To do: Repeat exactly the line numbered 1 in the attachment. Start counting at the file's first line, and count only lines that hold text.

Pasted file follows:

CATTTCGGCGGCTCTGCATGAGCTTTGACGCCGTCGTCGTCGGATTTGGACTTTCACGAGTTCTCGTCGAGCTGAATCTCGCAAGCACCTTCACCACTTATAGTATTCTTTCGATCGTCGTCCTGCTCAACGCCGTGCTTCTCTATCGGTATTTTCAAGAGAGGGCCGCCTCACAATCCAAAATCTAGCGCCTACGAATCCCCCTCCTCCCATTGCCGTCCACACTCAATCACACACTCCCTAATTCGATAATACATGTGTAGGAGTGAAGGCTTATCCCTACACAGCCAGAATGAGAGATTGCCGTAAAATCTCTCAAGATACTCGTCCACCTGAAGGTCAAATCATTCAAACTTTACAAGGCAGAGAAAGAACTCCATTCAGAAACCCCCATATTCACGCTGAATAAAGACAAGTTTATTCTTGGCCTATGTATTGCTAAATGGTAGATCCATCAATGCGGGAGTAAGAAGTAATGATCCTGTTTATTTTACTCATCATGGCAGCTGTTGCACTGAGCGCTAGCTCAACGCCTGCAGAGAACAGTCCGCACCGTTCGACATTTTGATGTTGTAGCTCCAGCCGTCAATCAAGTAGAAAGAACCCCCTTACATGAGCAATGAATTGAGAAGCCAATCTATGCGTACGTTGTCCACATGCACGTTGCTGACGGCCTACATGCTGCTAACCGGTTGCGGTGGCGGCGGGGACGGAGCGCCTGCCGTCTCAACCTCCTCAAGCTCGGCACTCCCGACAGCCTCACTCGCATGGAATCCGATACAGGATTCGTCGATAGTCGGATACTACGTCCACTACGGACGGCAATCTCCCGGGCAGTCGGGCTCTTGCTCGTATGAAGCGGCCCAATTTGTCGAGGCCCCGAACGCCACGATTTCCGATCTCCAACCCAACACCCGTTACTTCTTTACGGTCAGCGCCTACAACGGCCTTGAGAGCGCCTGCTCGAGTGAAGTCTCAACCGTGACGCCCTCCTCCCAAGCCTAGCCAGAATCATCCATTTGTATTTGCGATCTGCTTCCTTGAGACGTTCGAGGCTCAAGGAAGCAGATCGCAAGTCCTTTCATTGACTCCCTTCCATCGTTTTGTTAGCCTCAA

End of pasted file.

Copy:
CATTTCGGCGGCTCTGCATGAGCTTTGACGCCGTCGTCGTCGGATTTGGACTTTCACGAGTTCTCGTCGAGCTGAATCTCGCAAGCACCTTCACCACTTATAGTATTCTTTCGATCGTCGTCCTGCTCAACGCCGTGCTTCTCTATCGGTATTTTCAAGAGAGGGCCGCCTCACAATCCAAAATCTAGCGCCTACGAATCCCCCTCCTCCCATTGCCGTCCACACTCAATCACACACTCCCTAATTCGATAATACATGTGTAGGAGTGAAGGCTTATCCCTACACAGCCAGAATGAGAGATTGCCGTAAAATCTCTCAAGATACTCGTCCACCTGAAGGTCAAATCATTCAAACTTTACAAGGCAGAGAAAGAACTCCATTCAGAAACCCCCATATTCACGCTGAATAAAGACAAGTTTATTCTTGGCCTATGTATTGCTAAATGGTAGATCCATCAATGCGGGAGTAAGAAGTAATGATCCTGTTTATTTTACTCATCATGGCAGCTGTTGCACTGAGCGCTAGCTCAACGCCTGCAGAGAACAGTCCGCACCGTTCGACATTTTGATGTTGTAGCTCCAGCCGTCAATCAAGTAGAAAGAACCCCCTTACATGAGCAATGAATTGAGAAGCCAATCTATGCGTACGTTGTCCACATGCACGTTGCTGACGGCCTACATGCTGCTAACCGGTTGCGGTGGCGGCGGGGACGGAGCGCCTGCCGTCTCAACCTCCTCAAGCTCGGCACTCCCGACAGCCTCACTCGCATGGAATCCGATACAGGATTCGTCGATAGTCGGATACTACGTCCACTACGGACGGCAATCTCCCGGGCAGTCGGGCTCTTGCTCGTATGAAGCGGCCCAATTTGTCGAGGCCCCGAACGCCACGATTTCCGATCTCCAACCCAACACCCGTTACTTCTTTACGGTCAGCGCCTACAACGGCCTTGAGAGCGCCTGCTCGAGTGAAGTCTCAACCGTGACGCCCTCCTCCCAAGCCTAGCCAGAATCATCCATTTGTATTTGCGATCTGCTTCCTTGAGACGTTCGAGGCTCAAGGAAGCAGATCGCAAGTCCTTTCATTGACTCCCTTCCATCGTTTTGTTAGCCTCAA